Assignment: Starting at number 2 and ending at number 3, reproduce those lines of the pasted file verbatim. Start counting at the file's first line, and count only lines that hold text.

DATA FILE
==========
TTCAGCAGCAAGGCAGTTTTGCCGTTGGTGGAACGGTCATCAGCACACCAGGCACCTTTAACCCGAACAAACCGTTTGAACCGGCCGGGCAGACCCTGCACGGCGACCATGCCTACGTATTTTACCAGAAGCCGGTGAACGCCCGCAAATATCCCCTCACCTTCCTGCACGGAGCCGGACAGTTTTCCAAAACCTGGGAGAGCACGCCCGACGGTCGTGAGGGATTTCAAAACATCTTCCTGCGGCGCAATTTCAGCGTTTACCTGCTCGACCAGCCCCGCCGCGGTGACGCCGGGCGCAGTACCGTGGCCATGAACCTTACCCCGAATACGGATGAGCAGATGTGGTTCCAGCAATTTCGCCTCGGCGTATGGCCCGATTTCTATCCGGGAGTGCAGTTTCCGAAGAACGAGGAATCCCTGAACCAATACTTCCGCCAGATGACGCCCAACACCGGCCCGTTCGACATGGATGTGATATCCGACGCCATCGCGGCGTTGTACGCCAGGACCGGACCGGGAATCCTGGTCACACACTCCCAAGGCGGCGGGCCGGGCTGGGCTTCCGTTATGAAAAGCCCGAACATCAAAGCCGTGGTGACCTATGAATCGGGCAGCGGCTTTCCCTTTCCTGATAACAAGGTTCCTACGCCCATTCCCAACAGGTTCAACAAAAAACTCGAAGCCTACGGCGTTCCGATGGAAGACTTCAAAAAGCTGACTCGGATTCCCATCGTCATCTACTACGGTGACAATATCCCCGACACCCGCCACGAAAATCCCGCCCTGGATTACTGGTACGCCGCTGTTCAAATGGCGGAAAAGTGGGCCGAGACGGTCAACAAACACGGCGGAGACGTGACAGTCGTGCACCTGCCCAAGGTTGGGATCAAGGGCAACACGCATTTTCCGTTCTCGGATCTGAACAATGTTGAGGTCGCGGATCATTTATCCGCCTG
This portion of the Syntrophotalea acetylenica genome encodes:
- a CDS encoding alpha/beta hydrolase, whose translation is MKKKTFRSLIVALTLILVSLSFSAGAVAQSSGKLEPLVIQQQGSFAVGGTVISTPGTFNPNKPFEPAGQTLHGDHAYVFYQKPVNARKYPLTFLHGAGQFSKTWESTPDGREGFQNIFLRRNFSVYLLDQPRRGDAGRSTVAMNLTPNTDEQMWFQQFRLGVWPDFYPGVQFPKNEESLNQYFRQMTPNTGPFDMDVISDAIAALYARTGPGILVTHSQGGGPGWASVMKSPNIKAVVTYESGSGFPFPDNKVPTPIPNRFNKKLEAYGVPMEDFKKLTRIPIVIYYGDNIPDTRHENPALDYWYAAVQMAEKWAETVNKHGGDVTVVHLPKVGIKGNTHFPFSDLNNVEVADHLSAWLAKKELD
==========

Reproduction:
This portion of the Syntrophotalea acetylenica genome encodes:
- a CDS encoding alpha/beta hydrolase, whose translation is MKKKTFRSLIVALTLILVSLSFSAGAVAQSSGKLEPLVIQQQGSFAVGGTVISTPGTFNPNKPFEPAGQTLHGDHAYVFYQKPVNARKYPLTFLHGAGQFSKTWESTPDGREGFQNIFLRRNFSVYLLDQPRRGDAGRSTVAMNLTPNTDEQMWFQQFRLGVWPDFYPGVQFPKNEESLNQYFRQMTPNTGPFDMDVISDAIAALYARTGPGILVTHSQGGGPGWASVMKSPNIKAVVTYESGSGFPFPDNKVPTPIPNRFNKKLEAYGVPMEDFKKLTRIPIVIYYGDNIPDTRHENPALDYWYAAVQMAEKWAETVNKHGGDVTVVHLPKVGIKGNTHFPFSDLNNVEVADHLSAWLAKKELD